6-13-15 Hodgepodge

Saturday, June 13, 2015

Out Just in Time, by the Looks of It

In the valedictory post of The Sweden Report, a blogger describes a nation with a ... limited time horizon. Among many other things:

Since there is a delay in the changes in the school system, it is only in recent years the full impact of the knowledge-averse "progressive" school system is starting to be felt. Hard facts are largely irrelevant; the important thing is to sit in a group and discuss things until a consensus is reached. But with no hard facts to base the conclusions on, it becomes an exercise in futility because it's all random assumptions and opinions. As a university-level history student (!) was quoted as saying in newspaper Svenska Dagbladet the other day: "Why would all these dates matter? Who cares in what order things happened?"

That's not exactly fertile soil for creating the researchers and engineers of the future.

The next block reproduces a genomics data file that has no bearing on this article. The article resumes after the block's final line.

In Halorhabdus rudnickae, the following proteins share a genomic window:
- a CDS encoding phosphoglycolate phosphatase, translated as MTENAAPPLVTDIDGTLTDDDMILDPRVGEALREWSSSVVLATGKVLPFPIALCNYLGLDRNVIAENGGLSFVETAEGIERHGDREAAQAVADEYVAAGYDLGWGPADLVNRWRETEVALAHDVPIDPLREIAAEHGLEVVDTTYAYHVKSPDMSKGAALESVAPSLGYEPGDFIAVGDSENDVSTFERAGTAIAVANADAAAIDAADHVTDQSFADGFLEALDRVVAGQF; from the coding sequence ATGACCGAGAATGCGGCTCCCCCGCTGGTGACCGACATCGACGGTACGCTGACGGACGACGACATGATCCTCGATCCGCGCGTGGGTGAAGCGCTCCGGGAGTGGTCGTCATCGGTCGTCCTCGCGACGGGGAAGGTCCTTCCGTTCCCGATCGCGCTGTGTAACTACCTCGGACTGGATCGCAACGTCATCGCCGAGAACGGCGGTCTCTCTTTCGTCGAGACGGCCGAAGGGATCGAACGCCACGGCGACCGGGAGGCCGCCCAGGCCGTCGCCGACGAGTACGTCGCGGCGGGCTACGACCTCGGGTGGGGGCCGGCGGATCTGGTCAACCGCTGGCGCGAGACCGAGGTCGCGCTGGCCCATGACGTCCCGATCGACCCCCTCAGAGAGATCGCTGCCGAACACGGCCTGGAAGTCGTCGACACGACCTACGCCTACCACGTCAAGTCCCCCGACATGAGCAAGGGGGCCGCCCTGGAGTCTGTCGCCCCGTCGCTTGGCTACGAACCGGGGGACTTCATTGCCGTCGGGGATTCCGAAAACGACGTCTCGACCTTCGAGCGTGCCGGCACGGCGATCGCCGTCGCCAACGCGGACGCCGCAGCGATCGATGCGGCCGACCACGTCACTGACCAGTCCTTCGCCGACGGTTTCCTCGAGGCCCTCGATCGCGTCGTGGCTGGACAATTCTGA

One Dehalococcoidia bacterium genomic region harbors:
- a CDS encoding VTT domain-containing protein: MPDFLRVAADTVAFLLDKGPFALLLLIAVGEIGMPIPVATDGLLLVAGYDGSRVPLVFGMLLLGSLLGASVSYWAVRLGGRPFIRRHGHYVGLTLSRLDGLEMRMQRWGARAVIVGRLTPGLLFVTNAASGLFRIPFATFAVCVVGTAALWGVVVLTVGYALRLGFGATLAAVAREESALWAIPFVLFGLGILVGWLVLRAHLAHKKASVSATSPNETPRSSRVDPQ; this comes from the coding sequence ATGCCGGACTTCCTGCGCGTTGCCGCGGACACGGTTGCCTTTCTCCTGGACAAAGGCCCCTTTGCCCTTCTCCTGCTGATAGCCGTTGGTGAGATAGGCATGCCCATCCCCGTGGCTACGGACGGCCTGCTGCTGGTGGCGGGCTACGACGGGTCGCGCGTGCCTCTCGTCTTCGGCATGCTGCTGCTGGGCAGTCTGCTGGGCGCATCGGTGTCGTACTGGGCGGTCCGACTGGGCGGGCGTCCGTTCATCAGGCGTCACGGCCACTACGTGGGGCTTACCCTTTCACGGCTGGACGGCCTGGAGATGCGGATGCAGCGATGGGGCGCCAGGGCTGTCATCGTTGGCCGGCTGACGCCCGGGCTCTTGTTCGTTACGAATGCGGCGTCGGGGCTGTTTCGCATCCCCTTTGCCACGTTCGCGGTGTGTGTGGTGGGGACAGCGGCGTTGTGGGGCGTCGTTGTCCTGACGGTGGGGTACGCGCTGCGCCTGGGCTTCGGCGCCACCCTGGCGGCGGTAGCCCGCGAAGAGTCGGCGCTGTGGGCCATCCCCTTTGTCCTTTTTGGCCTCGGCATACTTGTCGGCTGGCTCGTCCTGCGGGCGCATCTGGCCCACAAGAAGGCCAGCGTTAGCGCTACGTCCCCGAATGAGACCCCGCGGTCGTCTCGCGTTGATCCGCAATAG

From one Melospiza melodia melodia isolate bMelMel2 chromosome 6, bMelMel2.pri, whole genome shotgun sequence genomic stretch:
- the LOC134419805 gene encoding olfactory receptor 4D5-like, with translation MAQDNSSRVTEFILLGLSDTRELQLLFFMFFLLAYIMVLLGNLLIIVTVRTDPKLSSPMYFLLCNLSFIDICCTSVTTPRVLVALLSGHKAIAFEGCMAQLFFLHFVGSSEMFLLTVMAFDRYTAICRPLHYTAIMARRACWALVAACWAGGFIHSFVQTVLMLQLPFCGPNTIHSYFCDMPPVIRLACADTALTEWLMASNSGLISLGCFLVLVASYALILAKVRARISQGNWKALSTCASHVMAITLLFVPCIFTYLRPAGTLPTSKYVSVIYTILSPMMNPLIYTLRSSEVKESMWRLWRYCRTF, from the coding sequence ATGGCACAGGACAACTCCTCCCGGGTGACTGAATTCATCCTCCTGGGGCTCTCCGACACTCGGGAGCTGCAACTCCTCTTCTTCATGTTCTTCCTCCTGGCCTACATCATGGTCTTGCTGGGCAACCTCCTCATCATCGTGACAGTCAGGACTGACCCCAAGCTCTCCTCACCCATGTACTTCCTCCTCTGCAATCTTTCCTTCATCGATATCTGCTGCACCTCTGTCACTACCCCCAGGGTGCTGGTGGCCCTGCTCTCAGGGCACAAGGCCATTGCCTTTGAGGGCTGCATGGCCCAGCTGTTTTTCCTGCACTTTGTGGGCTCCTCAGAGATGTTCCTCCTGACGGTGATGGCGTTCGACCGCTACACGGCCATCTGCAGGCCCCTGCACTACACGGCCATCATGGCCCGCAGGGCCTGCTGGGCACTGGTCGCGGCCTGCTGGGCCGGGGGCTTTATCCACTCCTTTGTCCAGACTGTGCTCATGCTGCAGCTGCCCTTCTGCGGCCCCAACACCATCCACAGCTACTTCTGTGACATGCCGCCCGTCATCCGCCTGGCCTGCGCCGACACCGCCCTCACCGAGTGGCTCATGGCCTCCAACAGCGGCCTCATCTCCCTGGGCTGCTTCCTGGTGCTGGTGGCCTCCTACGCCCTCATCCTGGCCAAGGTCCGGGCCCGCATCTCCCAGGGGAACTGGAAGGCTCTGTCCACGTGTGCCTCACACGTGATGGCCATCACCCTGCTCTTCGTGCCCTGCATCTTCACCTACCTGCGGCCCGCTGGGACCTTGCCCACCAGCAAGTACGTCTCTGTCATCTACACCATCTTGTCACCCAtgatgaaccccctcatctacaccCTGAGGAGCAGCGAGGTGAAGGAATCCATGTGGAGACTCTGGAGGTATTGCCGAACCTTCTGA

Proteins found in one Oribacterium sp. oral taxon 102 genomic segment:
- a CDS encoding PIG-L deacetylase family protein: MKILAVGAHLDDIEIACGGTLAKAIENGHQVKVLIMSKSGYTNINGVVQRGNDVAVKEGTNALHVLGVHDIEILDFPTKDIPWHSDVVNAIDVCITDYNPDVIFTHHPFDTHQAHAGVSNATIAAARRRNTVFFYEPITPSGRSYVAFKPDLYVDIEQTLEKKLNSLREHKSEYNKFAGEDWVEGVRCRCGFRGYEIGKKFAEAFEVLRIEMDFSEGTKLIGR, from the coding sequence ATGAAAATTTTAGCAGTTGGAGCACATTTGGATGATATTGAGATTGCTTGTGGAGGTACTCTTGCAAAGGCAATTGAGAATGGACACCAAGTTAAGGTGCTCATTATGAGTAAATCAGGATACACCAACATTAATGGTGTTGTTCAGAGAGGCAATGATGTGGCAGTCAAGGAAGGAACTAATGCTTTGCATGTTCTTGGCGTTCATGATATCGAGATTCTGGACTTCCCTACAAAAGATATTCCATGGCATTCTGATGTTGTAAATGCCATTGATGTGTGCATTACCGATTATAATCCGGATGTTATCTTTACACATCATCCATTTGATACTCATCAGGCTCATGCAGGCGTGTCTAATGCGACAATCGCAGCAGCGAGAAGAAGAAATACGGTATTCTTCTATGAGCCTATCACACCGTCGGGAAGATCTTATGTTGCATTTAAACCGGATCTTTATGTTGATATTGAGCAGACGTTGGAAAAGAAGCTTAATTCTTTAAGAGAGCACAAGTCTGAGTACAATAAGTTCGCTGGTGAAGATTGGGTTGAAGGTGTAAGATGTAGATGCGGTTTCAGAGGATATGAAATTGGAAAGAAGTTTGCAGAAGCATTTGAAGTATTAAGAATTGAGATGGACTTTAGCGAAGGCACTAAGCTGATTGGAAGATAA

The "About" page of the blog sums things up as follows: "As an American citizen currently living in Sweden, I find that the simplistic view [of Sweden as some sort of mixed economy paradise] is rather outdated." I'll forgive the author for saying "outdated" when he should have said "deluded". There was never a time when food and poison could be mixed safely.

Weekend Reading

"[P]ressuring yourself to remember something actually interferes with the recall process." -- Michael Hurd, in "Exercise Your Memory!" at The Delaware Wave

"You don't have to impose yourself on others, but you don't have to fake it, either." -- Michael Hurd, in "Make Your Relationships Real" at The Delaware Coast Press

Zimbabwe to Corner Market on Wallpaper?

I see that Zimbabwe is finally scrapping its hyperinflated currency, for which I long ago calculated an exchange rate in Mardi Gras doubloons:
Bank accounts with balances of up to 175 quadrillion Zimbabwean dollars will be paid [five U.S. Dollars]. Those with balances above 175 quadrillion dollars will be paid at an exchange rate of $1 for 35 quadrillion Zimbabwean dollars.

The highest -- and last -- banknote to be printed by the bank in 2008 was 100tn Zimbabwean dollars. It was not enough to ride a public bus to work for a week.
The story also notes that some Zimbabweans sell notes to tourists.

-- CAV

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